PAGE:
* The SLA must be really practical. There must be a clear description of the “standard” for the examination, as well as clear governance; i.e. who is responsible for the follow-up on the standard … almost on a daily basis. The result must be that the documents are examined exactly as the part outsourcing the service would have done. There must be no need to evaluate any of the mentioned discrepancies.

* The process must be aligned – for example there should be no calling the customer, but simply passing on (refusing when needed) the discrepancies to the customer via an electronic channel. No re-writing – no translating the discrepancies. 

 

2: No disturbing of the document examiner

When you perform a certain task that requires some kind of concentration, and are disturbed, then tests have shown that it takes 2-3 times the “normal” time to complete the task. This also applies to document examination. Therefore – when you keep the document examination in house, make sure to “shield” the persons examining the documents – so that they are NOT disturbed. At best – provide a “document examination room” with no telephones. This will drastically increase the efficiency.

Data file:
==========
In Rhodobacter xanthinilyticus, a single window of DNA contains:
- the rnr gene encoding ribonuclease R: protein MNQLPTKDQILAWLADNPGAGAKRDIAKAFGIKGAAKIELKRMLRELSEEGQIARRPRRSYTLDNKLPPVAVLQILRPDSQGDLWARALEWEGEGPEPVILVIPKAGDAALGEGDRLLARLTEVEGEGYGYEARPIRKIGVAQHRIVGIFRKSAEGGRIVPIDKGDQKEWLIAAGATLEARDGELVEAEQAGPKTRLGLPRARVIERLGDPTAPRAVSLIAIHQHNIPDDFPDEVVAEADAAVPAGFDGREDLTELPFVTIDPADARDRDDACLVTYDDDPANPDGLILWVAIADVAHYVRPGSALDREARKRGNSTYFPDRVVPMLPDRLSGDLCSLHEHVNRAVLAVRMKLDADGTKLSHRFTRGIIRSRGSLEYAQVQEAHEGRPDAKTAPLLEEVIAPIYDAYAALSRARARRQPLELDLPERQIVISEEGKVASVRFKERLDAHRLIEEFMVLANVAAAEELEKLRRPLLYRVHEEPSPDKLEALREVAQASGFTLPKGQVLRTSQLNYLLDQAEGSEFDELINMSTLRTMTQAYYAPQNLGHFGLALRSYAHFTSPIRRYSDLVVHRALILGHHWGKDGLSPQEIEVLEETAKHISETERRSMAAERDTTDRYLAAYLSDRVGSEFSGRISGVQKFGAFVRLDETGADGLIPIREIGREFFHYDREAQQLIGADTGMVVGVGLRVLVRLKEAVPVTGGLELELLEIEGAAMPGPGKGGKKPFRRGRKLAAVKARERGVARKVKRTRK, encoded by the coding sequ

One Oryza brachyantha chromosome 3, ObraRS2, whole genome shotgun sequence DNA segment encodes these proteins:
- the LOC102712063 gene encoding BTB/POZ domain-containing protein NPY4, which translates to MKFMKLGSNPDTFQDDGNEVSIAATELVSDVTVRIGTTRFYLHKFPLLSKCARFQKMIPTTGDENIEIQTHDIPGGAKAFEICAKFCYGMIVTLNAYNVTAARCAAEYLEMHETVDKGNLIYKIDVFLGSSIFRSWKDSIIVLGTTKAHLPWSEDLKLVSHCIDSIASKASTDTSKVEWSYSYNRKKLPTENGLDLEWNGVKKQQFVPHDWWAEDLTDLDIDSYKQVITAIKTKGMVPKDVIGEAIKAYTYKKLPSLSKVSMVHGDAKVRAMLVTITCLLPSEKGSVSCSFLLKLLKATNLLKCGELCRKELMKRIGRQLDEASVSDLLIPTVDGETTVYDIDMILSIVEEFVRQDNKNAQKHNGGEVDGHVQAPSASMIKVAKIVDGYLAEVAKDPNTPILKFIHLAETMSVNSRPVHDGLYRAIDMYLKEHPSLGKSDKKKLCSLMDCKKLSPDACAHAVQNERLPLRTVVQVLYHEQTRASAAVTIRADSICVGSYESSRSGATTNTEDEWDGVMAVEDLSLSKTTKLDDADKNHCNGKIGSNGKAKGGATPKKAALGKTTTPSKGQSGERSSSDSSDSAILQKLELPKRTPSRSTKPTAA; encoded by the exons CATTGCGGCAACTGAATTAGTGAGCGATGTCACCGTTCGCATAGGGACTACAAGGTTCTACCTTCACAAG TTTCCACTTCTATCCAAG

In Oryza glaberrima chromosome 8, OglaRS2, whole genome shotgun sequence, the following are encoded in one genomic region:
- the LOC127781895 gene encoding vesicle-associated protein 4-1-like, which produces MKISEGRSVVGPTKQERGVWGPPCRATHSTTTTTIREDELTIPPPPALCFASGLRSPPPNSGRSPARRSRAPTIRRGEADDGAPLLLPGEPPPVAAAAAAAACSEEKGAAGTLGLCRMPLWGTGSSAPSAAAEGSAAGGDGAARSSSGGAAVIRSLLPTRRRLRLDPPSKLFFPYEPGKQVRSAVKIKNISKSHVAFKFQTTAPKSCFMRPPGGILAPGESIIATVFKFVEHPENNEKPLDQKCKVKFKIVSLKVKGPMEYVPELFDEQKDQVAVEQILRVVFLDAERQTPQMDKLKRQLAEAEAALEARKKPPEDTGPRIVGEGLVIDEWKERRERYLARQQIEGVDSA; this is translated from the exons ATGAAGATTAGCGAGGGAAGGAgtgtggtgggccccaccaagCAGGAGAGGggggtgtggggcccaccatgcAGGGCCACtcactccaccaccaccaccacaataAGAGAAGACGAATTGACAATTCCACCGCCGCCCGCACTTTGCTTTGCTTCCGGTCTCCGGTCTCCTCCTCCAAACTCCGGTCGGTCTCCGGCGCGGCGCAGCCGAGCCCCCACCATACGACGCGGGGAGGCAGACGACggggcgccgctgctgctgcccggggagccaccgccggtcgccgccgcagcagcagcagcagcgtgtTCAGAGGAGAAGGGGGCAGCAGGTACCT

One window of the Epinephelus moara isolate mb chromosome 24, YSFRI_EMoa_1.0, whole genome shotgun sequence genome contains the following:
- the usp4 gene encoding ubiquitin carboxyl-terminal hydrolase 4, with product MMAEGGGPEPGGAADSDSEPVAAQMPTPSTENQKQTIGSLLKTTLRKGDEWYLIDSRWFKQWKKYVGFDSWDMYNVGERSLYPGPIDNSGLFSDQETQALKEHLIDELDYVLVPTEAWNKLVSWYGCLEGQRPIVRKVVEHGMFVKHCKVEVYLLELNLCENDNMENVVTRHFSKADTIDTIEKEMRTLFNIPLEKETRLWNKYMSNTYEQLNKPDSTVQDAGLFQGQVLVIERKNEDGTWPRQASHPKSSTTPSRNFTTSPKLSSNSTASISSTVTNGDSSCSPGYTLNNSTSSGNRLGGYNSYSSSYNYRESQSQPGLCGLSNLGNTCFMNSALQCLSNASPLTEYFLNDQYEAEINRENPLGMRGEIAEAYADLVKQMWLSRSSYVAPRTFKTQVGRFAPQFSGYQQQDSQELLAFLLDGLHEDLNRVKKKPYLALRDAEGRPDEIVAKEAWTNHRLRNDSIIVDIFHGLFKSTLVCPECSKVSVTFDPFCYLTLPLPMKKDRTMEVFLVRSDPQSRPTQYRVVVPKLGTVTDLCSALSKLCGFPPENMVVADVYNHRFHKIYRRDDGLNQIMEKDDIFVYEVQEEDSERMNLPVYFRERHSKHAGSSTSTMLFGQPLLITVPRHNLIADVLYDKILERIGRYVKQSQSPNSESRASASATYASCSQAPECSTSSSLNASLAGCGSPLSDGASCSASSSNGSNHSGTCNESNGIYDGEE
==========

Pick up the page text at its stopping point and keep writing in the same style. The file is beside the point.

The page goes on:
Go for the latest generation of trade finance software! Especially – the software that offers a really solid customer frontend. By offering such to the customers, a lot comes in for free. For example if the system offers a good document preparation module, then you may get the document in electronic form, which will (as an example) make it easier to outsource – perhaps even smoothen the compliance checks.

Taking this one step further (using cash management ways of thinking) this may even be integrated with the customers ERP systems – thereby forging close the customer.

 

 

Outsource what makes sense!

For example it may be difficult to keep the appropriate level of expertise within the department. In such cases it may be worth considering outsourcing this to a trade finance consultancy.

 

So concluding: cash management and trade finance ARE an odd couple … but if “merged” well there may be good value in it.

 

And now I am off to the ICC Banking Commission meeting in Lisbon. I hope to see you there. In any case I will revert when I am home well and safe ….

 

Take care of each other and the LC!

 

Kim